• Chris Fesko

How much love it takes...

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This week marked the start of the 33rd year that I have lived without my Mother in Law. Many of you had her as a Latin / French Teacher either in Lafayette or Skanetaeles, NY.

One of her subtle traits was that she could get things done with out anyone knowing that she was doing it or her intent on why she was doing it. Many of my father in laws successes were because she financed them or pushed him to do better.

I loved her early on in my high school career. I was taking a subject (Latin) many thought i was not smart enough for. She was real good at making you feel accountable for your own success. She also made me want to do well. I wanted to make her happy. I wanted to please her even in high school because I equated pleasing with loving. I love her. When I was a senior, she recognized me as someone that should date her oldest son. She arranged our first date. She was a big part of my decision to accept her son’s proposal three years later.

Changing from calling her Mrs. Fesko to Mom was a huge day for me. When I tried to call her MOM, Nancy, my sister in law, caught it and brought "Mrs Fesko's " attention to it. My heart jumped with joy when she smiled. As a family farm, you often marry the whole family. I loved not only my husband, but my Mother-In-Law as well. Four years after our marriage, she asked me one day, a very personal favor:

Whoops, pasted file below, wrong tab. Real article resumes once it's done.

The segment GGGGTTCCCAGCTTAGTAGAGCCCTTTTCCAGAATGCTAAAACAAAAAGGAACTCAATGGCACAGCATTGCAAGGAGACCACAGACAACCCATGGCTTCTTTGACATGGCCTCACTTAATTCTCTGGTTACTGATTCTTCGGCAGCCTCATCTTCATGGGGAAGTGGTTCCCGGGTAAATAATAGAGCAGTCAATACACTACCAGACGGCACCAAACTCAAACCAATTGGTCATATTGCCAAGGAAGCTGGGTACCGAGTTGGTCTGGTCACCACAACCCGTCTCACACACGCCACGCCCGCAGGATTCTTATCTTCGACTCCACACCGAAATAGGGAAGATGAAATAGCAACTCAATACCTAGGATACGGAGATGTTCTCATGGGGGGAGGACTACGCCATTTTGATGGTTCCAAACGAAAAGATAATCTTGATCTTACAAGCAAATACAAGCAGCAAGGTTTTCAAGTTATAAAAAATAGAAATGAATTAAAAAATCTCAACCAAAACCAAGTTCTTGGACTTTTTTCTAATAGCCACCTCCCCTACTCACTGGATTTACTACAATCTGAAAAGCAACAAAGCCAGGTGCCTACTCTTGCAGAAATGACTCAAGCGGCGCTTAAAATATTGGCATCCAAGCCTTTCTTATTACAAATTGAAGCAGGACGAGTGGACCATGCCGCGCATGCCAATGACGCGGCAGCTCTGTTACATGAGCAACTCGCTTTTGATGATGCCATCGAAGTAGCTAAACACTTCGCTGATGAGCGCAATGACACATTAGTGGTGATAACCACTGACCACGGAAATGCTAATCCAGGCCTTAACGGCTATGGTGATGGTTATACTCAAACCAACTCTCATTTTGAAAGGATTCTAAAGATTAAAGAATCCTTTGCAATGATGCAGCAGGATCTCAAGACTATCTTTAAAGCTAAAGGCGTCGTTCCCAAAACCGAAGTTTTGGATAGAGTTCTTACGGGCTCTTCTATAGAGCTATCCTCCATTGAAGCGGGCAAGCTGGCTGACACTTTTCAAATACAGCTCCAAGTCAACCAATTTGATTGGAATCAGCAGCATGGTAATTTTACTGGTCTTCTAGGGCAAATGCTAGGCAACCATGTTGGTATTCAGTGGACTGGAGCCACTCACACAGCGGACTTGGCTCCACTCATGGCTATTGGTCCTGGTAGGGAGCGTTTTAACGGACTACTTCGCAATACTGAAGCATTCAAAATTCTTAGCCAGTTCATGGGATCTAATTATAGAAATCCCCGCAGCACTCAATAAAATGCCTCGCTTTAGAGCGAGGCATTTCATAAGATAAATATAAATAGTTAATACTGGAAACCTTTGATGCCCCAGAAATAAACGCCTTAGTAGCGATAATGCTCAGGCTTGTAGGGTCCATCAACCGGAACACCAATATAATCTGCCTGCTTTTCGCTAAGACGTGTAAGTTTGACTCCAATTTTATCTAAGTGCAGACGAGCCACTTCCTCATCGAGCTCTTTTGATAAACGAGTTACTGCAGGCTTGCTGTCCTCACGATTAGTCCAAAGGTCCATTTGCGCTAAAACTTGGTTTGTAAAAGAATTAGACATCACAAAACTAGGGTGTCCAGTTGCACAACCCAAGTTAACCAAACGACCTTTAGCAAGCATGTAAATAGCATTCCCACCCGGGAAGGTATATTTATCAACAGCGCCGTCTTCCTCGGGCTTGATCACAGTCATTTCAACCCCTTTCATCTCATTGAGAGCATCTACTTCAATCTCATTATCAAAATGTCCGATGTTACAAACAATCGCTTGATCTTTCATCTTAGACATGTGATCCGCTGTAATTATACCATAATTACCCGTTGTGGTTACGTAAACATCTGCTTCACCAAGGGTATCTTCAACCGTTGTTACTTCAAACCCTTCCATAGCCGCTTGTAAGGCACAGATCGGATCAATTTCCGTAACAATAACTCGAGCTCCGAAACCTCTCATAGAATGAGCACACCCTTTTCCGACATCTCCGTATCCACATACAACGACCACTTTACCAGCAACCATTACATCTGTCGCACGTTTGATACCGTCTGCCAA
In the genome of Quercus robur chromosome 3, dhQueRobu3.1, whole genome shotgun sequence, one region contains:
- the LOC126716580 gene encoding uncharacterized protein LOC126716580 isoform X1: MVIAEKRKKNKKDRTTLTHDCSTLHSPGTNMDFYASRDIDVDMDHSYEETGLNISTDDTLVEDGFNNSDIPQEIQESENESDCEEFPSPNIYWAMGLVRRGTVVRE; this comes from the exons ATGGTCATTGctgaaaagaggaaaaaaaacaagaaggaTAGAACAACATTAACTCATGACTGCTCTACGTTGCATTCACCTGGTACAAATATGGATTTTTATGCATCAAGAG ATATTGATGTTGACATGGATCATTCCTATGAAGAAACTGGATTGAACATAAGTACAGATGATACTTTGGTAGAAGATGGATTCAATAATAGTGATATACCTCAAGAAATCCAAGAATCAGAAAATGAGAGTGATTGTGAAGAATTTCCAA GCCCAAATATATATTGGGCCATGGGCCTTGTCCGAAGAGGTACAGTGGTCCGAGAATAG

“If I ever need to be unplugged from life support, will you promise to do that?”

I was in shock and laughed it off lightly. She said,” I AM SERIOUS.” I asked her if there was something I should know? She said, “No. I just know that no one in this family could do it except you.” I returned the strange request with a request in return, “Sure, if you promise to do it for me if I go first.” She nodded with eyes to the floor. She seemed perfectly healthy to me.

Two years later, my mother–in-law had her first breast removed for cancer. Unlike today, survival from that devastating diagnosis was slim. Chemotherapy was abusive and caused violent physiological and mental reactions. Christmas eve, she had been hospitalized in a weakened state. She grabbed my forearm as her two grandchildren (Ben and Kim) crawled around her bed. “You promised!” she said. My heart sank. What could I do that wouldn’t land me in prison? I decided to use my coaching skills and motivate her to make it home. I expressed that she had tons of love to give. That our two children needed her and the one I was expecting in late February also needed to know his grandmother. It worked temporarily.

She came home and took up residence in the living room in a hospital bed. Mom saw her seventh grandchild in late February. For Easter in April, we had a nice family gathering and my Mother-in-law ate a fair amount of food. The delight lasted one hour when everything she had eaten came back up. She thanked me for helping her to throw up. Oh God, the suffering she endured. Her pain level was extremely high and that was difficult to watch. We knew not of hospice and the strategies they offered.